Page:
The Australian dollar (sign: $; code: AUD) is the currency of the Commonwealth of Australia, including Christmas Island, Cocos (Keeling) Islands, and Norfolk Island, as well as the independent Pacific Island states of Kiribati, Nauru and Tuvalu. Within Australia it is almost always abbreviated with the dollar sign ($), with A$ sometimes used to distinguish it from other dollar-
The Australian dollar is currently the fifth-
With pounds, shillings and pence to be replaced by decimal currency in 1966, many names for the new currency were suggested. In 1965, the Prime Minister, Sir Robert Menzies, a monarchist, wished to name the currency the royal. Other proposed names included more exotic suggestions such as the austral, the oz, the boomer, the roo, the kanga, the emu, the digger, the kwid, the dinkum, the ming (Menzies' nickname). Owing to Menzies' influence, the name royal was settled on, and trial designs were prepared and printed by the Reserve Bank of Australia. The choice of name for the currency proved unpopular, and it was later dropped in favour of the dollar.
The Australian pound, introduced in 1910 and officially distinct in value from the pound sterling since devaluation in 1931, was replaced by the dollar on 14 February 1966. The rate of conversion for the new decimal currency was two dollars per Australian pound, or ten Australian shillings per dollar. The exchange rate was pegged to the pound sterling at a rate of $1 = 8 shillings ($2.50 = UK £1). In 1967, Australia effectively left the Sterling Area when the pound sterling was devalued against the U.S. dollar and the Australian dollar did not follow.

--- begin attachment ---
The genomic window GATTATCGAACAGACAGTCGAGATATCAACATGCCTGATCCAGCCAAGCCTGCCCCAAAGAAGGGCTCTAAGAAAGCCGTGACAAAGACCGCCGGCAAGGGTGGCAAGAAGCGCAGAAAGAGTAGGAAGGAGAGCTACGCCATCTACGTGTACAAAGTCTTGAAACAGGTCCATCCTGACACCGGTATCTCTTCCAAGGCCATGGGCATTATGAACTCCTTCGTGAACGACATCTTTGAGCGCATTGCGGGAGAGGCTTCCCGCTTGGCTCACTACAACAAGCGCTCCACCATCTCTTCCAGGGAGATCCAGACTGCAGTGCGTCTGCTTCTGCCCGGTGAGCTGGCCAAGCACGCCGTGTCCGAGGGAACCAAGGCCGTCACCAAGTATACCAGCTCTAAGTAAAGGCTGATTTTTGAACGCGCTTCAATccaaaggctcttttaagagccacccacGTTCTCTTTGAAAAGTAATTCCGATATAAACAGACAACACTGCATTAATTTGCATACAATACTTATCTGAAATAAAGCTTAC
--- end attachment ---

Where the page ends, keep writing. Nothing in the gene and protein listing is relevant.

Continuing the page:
In 1966, coins were introduced in denominations of 1, 2, 5, 10, 20 and 50 cents. The initial 50 cent coins contained high silver content and were withdrawn after a year for fear that the intrinsic value of the silver content would exceed the face value of the coins. One-
Australia has regularly issued commemorative 50-
All Australian coins produced thus far have featured Queen Elizabeth II on the obverse side, as she has been the reigning Sovereign for the entire issue of the currency; however, the portrait has been changed several times to match changing official portraits of the Queen as she ages. The first change was when the decimal system was introduced in 1966, the next facelift came in 1985, with a new crown and pose, and finally the most recent in 1999, showing a more age-
There are many five-
Current Australian 5-
The first paper issues of Australian dollars were issued in 1966. The $1, $2, $10 & $20 notes had exact equivalents in the former pound banknotes. The $5 note was issued in 1967, after the public had become familiar with decimal currency. There had not previously been an equivalent £2 10s note.
The $50 note was introduced in 1973. The $1 note was replaced by a coin in 1984, while a $100 note was also introduced. In 1988 the $2 note was replaced by a coin.
The first polymer banknotes were issued in 1988 by the Reserve Bank of Australia, specifically polypropylene polymer banknotes (produced by Note Printing Australia), to commemorate the bicentenary of European settlement in Australia. All Australian notes are now made of polymer.
Notes are sized according to their denomination, for the visually impaired. They are the same height but of different lengths, in order of their value -
As a security feature, these notes contained a transparent window with an optically variable image of Captain James Cook. Every note also has a seven-